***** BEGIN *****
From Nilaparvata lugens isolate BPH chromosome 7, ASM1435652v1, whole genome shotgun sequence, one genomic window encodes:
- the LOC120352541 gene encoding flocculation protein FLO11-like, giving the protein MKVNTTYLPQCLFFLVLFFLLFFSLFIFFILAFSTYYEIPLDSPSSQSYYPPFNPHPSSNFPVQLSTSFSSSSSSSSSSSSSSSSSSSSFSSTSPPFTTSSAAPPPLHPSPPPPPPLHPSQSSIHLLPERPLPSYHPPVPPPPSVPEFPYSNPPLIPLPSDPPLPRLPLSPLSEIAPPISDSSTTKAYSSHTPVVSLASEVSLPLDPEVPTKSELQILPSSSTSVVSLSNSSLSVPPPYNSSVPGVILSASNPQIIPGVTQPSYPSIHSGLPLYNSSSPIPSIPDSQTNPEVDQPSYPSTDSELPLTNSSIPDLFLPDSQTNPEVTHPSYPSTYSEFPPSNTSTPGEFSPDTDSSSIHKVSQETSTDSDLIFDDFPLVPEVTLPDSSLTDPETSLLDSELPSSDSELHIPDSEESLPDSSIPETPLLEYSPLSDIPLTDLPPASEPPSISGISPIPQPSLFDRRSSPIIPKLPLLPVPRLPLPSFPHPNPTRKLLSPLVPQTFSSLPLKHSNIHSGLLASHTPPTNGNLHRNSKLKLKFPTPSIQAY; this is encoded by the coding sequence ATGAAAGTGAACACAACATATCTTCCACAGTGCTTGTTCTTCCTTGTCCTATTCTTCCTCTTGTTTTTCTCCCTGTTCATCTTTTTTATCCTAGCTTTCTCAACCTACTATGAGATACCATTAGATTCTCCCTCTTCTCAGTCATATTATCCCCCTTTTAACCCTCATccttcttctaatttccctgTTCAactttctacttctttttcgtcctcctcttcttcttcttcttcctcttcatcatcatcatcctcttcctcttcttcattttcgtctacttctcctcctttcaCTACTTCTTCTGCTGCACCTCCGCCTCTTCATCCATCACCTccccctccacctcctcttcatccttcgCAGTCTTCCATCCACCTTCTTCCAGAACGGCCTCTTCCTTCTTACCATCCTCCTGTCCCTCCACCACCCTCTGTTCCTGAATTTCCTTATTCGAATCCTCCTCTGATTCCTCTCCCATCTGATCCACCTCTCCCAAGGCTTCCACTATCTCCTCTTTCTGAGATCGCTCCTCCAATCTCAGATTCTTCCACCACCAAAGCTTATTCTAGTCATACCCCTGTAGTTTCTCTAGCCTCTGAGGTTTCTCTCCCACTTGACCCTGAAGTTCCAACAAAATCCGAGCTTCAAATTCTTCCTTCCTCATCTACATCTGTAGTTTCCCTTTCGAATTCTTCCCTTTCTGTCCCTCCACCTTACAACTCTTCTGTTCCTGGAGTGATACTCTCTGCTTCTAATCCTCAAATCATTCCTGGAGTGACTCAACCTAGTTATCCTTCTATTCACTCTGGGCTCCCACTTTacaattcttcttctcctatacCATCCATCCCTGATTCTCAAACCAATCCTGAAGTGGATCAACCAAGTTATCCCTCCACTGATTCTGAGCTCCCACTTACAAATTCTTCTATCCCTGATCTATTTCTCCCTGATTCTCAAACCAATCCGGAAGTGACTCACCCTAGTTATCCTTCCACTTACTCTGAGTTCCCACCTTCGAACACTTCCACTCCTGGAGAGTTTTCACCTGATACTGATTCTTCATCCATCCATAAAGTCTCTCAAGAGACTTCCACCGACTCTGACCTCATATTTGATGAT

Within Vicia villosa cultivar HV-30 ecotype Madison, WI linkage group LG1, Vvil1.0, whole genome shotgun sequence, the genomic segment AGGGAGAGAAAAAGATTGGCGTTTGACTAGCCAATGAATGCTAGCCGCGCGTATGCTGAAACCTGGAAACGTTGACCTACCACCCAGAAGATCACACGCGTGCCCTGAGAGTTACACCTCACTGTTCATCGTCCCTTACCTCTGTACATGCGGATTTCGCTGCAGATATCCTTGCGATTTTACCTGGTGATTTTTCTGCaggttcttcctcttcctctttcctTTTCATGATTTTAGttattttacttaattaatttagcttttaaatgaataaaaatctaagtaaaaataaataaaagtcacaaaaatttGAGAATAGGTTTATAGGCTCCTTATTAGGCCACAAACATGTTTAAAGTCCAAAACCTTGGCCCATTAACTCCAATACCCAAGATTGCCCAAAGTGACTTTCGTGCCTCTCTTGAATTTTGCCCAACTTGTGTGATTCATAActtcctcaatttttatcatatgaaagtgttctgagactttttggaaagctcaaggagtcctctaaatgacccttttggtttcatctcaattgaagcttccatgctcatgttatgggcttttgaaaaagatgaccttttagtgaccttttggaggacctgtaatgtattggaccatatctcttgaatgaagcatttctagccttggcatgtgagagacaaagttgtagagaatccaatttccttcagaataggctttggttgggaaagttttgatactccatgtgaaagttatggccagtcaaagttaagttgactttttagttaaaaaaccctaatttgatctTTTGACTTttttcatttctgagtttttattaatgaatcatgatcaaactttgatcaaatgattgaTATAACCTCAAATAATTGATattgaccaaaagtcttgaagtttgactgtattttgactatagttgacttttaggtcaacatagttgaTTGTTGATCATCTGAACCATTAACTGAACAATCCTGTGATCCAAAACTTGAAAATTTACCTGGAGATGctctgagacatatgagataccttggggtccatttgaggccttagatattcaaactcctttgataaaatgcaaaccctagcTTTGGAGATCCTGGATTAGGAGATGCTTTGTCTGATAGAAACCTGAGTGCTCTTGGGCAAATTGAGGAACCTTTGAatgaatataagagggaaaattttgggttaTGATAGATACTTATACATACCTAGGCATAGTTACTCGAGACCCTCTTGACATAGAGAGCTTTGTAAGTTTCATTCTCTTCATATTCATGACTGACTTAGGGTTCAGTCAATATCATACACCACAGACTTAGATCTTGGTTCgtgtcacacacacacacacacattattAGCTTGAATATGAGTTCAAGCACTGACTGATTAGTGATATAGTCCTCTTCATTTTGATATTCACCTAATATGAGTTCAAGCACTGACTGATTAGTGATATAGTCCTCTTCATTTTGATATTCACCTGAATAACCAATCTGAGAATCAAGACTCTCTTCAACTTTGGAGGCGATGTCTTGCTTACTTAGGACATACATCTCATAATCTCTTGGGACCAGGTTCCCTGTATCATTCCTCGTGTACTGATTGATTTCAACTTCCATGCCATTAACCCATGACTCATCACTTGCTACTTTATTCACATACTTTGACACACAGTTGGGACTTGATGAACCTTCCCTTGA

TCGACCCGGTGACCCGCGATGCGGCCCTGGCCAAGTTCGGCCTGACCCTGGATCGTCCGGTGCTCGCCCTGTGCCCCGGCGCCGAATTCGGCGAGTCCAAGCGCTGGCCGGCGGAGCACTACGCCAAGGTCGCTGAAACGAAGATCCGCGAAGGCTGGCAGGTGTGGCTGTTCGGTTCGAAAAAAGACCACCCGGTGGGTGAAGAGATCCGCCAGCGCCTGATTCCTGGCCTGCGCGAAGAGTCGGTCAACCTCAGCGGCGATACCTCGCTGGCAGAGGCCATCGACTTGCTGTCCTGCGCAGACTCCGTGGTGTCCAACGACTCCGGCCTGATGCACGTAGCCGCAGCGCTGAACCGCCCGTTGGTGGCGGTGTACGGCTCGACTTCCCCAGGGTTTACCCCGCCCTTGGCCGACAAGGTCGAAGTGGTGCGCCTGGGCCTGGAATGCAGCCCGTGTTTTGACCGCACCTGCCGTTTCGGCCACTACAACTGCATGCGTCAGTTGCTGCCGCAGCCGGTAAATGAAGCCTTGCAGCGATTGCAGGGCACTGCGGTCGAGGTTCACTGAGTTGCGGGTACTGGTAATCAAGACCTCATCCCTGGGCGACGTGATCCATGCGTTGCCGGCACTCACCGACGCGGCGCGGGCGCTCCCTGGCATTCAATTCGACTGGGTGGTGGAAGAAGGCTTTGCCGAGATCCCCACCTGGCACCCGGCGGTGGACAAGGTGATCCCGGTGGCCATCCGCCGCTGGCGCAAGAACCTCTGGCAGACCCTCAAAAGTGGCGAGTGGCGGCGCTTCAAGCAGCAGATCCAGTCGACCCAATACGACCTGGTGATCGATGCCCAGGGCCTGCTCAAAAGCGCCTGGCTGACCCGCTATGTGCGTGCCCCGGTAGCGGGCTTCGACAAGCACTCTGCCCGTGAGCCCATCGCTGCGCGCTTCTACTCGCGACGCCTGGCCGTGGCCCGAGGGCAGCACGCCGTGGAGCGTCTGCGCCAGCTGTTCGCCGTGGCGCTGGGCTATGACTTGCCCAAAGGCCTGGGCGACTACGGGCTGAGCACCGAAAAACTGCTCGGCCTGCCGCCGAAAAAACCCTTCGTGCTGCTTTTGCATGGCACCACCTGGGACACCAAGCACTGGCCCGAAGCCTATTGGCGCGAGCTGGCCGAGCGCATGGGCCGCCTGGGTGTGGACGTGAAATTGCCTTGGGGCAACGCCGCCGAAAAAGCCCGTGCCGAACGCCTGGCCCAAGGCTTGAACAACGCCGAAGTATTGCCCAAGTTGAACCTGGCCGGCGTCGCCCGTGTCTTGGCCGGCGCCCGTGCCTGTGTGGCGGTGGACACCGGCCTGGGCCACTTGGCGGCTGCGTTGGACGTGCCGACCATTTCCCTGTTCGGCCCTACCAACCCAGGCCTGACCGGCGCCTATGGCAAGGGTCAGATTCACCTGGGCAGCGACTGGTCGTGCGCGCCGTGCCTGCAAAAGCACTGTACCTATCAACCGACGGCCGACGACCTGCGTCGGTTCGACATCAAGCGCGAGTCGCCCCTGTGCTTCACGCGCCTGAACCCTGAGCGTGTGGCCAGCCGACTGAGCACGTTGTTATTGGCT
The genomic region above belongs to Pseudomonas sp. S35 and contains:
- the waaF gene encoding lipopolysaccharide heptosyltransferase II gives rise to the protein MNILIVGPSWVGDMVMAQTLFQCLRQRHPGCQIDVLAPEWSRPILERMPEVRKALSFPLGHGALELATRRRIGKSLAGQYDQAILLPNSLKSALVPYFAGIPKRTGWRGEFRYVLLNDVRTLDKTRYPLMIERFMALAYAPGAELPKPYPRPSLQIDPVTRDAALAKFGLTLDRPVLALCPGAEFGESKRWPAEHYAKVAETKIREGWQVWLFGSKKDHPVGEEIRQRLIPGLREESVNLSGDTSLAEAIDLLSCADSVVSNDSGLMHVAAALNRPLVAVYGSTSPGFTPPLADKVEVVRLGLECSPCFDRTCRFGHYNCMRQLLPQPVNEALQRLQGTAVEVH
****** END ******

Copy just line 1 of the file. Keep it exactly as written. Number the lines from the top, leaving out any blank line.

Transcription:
From Nilaparvata lugens isolate BPH chromosome 7, ASM1435652v1, whole genome shotgun sequence, one genomic window encodes: